101 Ash St. / File photo by Adriana Heldiz

The City Council is set to make a pivotal decision today in its years-long 101 Ash St. debacle.

Mayor Todd Gloria and other top city officials are pushing the City Council to settle with the city’s landlord at 101 Ash and nearby Civic Center Plaza and lenders who provided upfront cash to facilitate the lease-to-own deals. 

City Attorney Mara Elliott isn’t on board and is urging the City Council to reject it. If the City Council signs off, the city will essentially pay off its 101 Ash and Civic Center leases this summer while Cisterra would pay back its 101 Ash profits. Lenders would also waive penalties tied to paying debts early.

We have team coverage on this for you to consider:

First up: Our Lisa Halverstadt dug into the details of the proposed settlement, the arguments for and against it as well as the various factors the city is weighing as it seeks to move past at least some of the legal challenges surrounding the building.

As Halverstadt writes, Gloria and others argue the settlement will give the city more immediate control of its real estate future while Elliott is adamant it could hamper rather than help the city emerge from the dumpster fire. It will not, however, automatically halt a slew of other legal cases surrounding 101 Ash.

Quick refresher: The city has poured more than $60 million into 101 Ash St. since it acquired the building in 2017. It occupied the high rise for just a few weeks before rushing to evacuate city employees in early 2020 after a series of asbestos violations. Since then, there have been many bombshells, including the revelation that the city’s landlord paid Jason Hughes, who had been publicly portrayed as a city real estate adviser, $9.4 million for his work on the city’s 101 Ash and Civic Center Plaza leases.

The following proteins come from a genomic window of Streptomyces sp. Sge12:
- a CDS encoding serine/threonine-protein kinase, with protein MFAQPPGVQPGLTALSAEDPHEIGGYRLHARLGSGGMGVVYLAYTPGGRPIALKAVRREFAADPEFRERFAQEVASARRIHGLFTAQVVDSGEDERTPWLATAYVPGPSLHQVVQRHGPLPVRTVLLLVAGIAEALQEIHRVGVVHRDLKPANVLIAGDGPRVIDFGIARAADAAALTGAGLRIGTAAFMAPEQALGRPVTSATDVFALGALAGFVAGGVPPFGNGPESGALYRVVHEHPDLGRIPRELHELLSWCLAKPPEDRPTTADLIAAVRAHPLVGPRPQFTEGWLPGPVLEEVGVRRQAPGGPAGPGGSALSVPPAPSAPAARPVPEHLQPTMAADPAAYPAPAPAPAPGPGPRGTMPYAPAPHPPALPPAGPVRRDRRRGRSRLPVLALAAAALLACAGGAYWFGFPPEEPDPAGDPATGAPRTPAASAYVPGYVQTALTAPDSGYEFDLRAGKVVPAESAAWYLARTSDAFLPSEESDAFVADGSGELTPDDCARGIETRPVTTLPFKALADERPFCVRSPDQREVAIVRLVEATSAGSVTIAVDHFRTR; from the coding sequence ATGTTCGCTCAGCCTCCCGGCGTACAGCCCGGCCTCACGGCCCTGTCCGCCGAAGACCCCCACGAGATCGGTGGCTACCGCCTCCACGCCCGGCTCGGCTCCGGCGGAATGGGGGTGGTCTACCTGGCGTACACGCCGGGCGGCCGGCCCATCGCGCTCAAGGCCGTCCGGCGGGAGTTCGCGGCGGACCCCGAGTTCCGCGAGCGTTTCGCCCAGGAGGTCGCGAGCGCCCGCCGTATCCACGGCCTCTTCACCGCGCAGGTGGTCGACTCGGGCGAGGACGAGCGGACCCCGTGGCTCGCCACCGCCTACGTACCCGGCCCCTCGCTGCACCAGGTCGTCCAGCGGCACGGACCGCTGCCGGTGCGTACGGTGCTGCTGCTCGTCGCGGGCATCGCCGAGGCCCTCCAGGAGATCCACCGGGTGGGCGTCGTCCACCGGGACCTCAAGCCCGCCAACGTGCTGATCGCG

San Diego Mayor Todd Gloria announced the details of a proposed settlement in a legal battle involving 101 Ash St. and Civic Center Plaza. He was joined by city staff, Council President Sean Elo-Rivera and Councilman Chris Cate, at City Hall on Monday, June 20, 2022. / Photo by Andrea Lopez-Villafaña

Insidery: In the Politics Report this week, Andrew Keatts and Scott Lewis grab onto a couple statements the mayor and his staff made that may point to the real reason they’re ready to settle: They really want the buildings. Even winning the lawsuit may mean they don’t get the buildings. 

(Also in the Politics Report: We got ahold of emails between state officials, city employees and the developer of an affordable housing project in Pacific Beach that reveal how hard the state had to push to get the city to realize the 30-foot construction height limit along the coast does not take precedent over the state’s density bonus law. In other words, it appears this isn’t the first group of developers who have thought about the fact that state law may supersede city height limits – even ones voters put in place. OK, back to 101 Ash …)

For those who prefer to listen: Keatts, Lewis and Andrea Lopez-Villafaña broke down the settlement and their thoughts in this week’s podcast. Lopez also spoke with Lisa Halverstadt about her story last week chronicling the struggles of a family that became homeless during COVID and just couldn’t catch a break despite finding work. 

And that family could have really used this next bit of news:

Mayor Proposes Expanding Mission Valley Safe Parking Hours

Natalie Raschke talks with her daughter Lulu Raschke, 4, as she looks for personal items she wants to take with them while visiting their confiscated RV in a tow yard in Chula Vista in early April. / Photo by Peggy Peattie for Voice of San Diego